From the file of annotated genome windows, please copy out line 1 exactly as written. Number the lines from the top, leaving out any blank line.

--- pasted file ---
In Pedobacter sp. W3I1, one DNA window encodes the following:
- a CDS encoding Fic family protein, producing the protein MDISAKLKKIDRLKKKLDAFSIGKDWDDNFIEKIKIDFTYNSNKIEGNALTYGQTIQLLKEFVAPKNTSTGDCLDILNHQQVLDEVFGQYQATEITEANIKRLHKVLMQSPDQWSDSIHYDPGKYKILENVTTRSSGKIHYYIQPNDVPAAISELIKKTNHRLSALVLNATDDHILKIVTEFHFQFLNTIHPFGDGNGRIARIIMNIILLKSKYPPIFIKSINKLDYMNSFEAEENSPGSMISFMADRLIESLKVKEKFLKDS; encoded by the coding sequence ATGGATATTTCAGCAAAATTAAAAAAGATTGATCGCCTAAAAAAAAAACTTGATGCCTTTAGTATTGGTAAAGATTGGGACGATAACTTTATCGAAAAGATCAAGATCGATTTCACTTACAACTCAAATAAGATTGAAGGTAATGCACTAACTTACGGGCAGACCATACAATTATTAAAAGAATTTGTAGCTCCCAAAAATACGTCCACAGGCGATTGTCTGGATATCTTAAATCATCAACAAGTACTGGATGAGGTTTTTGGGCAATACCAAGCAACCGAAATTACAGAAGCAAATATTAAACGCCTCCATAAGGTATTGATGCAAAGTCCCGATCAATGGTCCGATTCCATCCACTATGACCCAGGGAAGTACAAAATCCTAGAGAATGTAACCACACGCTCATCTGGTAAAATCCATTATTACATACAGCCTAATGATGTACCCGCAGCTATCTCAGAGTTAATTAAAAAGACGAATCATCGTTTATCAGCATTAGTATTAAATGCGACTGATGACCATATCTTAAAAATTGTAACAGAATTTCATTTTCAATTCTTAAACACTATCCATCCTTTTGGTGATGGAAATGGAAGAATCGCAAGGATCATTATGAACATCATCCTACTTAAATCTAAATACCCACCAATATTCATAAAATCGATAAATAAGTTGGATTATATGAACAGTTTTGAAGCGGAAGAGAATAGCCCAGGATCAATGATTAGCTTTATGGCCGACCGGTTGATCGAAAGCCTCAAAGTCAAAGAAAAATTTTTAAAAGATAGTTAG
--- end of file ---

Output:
In Pedobacter sp. W3I1, one DNA window encodes the following: